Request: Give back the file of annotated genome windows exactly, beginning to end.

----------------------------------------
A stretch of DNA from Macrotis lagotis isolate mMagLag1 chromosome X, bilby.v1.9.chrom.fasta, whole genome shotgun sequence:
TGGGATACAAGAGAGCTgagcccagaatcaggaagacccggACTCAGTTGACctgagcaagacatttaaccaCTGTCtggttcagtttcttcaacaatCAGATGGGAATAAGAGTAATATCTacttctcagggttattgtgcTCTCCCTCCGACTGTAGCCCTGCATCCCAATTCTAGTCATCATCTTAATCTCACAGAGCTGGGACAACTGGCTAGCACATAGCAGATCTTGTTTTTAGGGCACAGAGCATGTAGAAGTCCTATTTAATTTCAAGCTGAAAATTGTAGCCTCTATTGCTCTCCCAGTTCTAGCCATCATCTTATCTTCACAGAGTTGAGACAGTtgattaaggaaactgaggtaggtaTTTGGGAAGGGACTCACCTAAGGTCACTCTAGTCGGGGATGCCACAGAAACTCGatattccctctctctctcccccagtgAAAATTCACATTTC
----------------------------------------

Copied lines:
A stretch of DNA from Macrotis lagotis isolate mMagLag1 chromosome X, bilby.v1.9.chrom.fasta, whole genome shotgun sequence:
TGGGATACAAGAGAGCTgagcccagaatcaggaagacccggACTCAGTTGACctgagcaagacatttaaccaCTGTCtggttcagtttcttcaacaatCAGATGGGAATAAGAGTAATATCTacttctcagggttattgtgcTCTCCCTCCGACTGTAGCCCTGCATCCCAATTCTAGTCATCATCTTAATCTCACAGAGCTGGGACAACTGGCTAGCACATAGCAGATCTTGTTTTTAGGGCACAGAGCATGTAGAAGTCCTATTTAATTTCAAGCTGAAAATTGTAGCCTCTATTGCTCTCCCAGTTCTAGCCATCATCTTATCTTCACAGAGTTGAGACAGTtgattaaggaaactgaggtaggtaTTTGGGAAGGGACTCACCTAAGGTCACTCTAGTCGGGGATGCCACAGAAACTCGatattccctctctctctcccccagtgAAAATTCACATTTC